Tuesday, February 24, 2015

Why Do We Age?

By Angel Zhou, Branson School


Why do we age? It might seem like a silly question, but scientists have asked it in hopes that they might one day counteract the process.

Never before have so many people lived for so long. Life expectancy has nearly doubled over the last century, and today there are 36.8 million Americans age 65 and older. Longer life has obvious appeal, but it entails personal hardships and financial burdens. In addition to personal hardship, there is also a cost to society. The financial burden of treating the chronic diseases of aging is expected to rise steadily as Baby Boomers get older. Politics may come to be dominated by the old, who might vote themselves ever more generous benefits for which the young must pay. If longer life expectancy simply leads to more years in which pensioners are disabled and demand expensive services, health-care costs may balloon as never before, while other social needs go unmet.

Since 1999, scientists have studied ways to make organisms live much longer, and with better health than they naturally would.  Previous research assumed that chronic diseases arise and should be treated individually. What if, instead, aging is the root cause of many chronic diseases, and aging can be slowed?


The Buck Institute for Research on Aging (http://www.buckinstitute.org) is the nation’s first independent research facility focused solely on understanding the connection between aging and chronic disease. At the Buck Institute, world-class scientists work in a uniquely collaborative environment to understand how normal aging contributes to the development of conditions specifically associated with getting older such as Alzheimer’s and Parkinson’s diseases and cancer. Their interdisciplinary approach brings scientists from disparate fields together to develop diagnostic tests and treatments to prevent or delay these maladies and to ultimately increase the healthy years of life.

The aging of our population — in past decades and in the foreseeable future — presents both a challenge and an opportunity for all of us as we seek to stay healthy throughout our longer lives. If medical interventions to slow aging result in added years of reasonable fitness, life might extend in a sanguine manner, with most men and women living longer in good vigor, and also working longer, keeping pension and health-care subsidies under control. Indeed, the most exciting work being done in longevity science concerns making the later years vibrant, as opposed to simply adding time at the end.



In his Marin Science Seminar, Dr. Lithgow (http://buckinstitute.org/lithgowLab) of the Buck Institute will discuss the mechanisms of aging by identifying agents that extend lifespan or prevent age-related disease and solutions to eventually eradicate the chronic diseases of late life.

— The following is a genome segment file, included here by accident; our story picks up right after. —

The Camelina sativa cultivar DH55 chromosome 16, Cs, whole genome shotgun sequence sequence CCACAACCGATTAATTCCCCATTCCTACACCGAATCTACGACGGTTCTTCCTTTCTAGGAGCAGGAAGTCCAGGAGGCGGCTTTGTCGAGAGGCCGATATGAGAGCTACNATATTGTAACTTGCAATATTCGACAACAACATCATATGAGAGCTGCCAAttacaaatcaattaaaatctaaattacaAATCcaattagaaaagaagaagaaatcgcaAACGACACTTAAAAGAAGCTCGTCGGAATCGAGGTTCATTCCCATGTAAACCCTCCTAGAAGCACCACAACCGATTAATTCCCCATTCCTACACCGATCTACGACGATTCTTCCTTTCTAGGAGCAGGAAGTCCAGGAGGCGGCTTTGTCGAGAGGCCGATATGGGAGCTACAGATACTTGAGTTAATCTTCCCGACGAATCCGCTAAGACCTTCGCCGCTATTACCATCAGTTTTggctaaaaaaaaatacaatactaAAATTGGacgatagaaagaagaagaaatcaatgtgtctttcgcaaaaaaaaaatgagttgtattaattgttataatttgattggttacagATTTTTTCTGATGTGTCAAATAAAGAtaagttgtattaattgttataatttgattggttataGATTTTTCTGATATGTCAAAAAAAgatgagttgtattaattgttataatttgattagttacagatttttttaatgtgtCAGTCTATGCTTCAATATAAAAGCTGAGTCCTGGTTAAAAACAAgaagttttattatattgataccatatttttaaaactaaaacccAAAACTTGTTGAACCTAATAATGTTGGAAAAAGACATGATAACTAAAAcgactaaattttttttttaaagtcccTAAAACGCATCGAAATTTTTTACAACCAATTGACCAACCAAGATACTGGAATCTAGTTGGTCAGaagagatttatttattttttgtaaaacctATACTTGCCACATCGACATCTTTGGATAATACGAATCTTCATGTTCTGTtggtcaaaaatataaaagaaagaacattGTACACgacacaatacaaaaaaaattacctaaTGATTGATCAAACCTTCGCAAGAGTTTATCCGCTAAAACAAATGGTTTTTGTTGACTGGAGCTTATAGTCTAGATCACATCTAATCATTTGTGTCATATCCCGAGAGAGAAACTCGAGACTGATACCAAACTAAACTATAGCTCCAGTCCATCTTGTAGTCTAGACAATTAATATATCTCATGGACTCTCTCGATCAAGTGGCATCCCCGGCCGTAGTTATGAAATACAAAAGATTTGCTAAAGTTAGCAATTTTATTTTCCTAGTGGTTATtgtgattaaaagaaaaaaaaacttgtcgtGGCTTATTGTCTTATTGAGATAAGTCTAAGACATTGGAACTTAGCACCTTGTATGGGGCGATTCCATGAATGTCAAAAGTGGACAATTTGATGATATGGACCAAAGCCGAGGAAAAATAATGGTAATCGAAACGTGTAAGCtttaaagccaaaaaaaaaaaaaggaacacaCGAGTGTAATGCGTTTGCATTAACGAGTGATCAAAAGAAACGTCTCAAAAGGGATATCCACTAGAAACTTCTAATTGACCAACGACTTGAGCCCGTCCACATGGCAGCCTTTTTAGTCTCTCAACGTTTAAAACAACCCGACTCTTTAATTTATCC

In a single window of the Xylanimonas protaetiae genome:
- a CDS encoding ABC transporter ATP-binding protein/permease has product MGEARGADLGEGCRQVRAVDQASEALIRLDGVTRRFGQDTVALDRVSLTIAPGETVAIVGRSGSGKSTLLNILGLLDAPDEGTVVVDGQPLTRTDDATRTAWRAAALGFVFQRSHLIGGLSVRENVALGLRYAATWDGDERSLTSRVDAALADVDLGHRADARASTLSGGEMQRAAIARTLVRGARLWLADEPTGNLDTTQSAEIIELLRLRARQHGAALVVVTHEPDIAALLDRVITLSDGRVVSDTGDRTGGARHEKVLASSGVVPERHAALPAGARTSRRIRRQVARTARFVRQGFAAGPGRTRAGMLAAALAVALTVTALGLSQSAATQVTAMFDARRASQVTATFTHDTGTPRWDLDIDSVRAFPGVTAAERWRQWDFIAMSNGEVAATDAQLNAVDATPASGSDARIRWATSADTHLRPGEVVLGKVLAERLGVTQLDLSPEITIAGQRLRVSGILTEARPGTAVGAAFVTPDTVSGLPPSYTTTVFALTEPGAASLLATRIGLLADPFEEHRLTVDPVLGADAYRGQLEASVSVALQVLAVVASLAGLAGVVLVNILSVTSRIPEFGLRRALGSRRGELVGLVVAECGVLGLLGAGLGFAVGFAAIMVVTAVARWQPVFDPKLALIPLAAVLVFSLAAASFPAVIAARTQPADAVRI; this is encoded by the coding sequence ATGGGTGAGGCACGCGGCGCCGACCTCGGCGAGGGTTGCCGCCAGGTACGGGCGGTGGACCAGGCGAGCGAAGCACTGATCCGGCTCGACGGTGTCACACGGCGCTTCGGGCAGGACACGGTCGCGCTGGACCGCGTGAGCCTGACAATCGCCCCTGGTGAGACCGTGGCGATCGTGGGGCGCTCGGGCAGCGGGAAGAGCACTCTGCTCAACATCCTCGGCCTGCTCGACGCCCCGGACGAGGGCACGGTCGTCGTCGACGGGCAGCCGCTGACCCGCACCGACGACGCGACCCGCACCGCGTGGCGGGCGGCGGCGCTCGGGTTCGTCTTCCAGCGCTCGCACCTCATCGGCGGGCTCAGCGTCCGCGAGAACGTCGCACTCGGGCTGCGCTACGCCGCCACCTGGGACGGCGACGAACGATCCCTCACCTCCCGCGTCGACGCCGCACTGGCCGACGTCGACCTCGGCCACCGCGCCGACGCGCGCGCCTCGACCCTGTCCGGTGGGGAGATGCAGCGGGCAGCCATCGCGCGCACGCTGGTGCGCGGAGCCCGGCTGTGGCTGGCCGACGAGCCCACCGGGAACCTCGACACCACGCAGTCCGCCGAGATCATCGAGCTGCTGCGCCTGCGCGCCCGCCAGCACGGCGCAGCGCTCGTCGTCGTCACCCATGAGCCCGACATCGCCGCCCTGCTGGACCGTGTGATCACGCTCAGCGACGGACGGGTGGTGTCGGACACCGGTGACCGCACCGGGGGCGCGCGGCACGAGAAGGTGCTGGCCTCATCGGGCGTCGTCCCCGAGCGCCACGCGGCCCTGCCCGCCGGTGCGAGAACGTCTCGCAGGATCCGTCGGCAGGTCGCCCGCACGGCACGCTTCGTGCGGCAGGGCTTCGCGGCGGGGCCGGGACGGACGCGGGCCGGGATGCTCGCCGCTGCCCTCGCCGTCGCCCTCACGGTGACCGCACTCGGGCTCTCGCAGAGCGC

Join us this Wednesday, February 25 for this week's Marin Science Seminar "Do We Have to Grow Old? The New Science of Aging " with Gordon Lithgow, Ph.D. of the Buck Institute in Room 207 at Terra Linda High School in San Rafael. For more information, visit Marin Science Seminar's Facebook page: https://www.facebook.com/events/870825009620005/.

Monday, February 23, 2015

Teaser vid for "Do We Have to Grow Old: The New Science of Aging" Marin Science Seminar

Join us Wednesday, February 25th, 2015 at Terra Linda High School in San Rafael for 

Do We Have to Grow Old? The New Science of Aging 

with Gordon Lithgow PhD of the Buck Institute for Research on Aging, Novato

Aging remains one of the most mysterious processes in science. It is also the leading cause of chronic diseases such as cancer and Alzheimer's disease. Gordon Lithgow studies the basic science of aging at the Buck Institute in Novato. He will talk about what we know about the mechanisms of aging and what scientists are doing to slow aging and eventually eradicate the chronic diseases of late life.

Teaser video below by MSS Intern Talya Klinger, Homeschooler

Tuesday, February 10, 2015

Interview with Art Wallace, MD PhD on Big Data and Medical Innovation


By Angel Zhou, Branson School


Mobile technologies, sensors, genome sequencing, and advances in analytic software now make it possible to capture vast amounts of information that could transform medicine. The question is: can Big Data make health care better?

In the upcoming Marin Science Seminar, "Big Data and Medical Innovation," Dr. Art Wallace, Chief of Anesthesia Service at the San Francisco VA Medical Center and a Professor of Anesthesiology and Perioperative Care at UCSF Medical Center, will discuss applications of Big Data in medicine and how Big Data has changed epidemiology, quality improvement, and drug discovery. Read the following interview to learn more about Dr.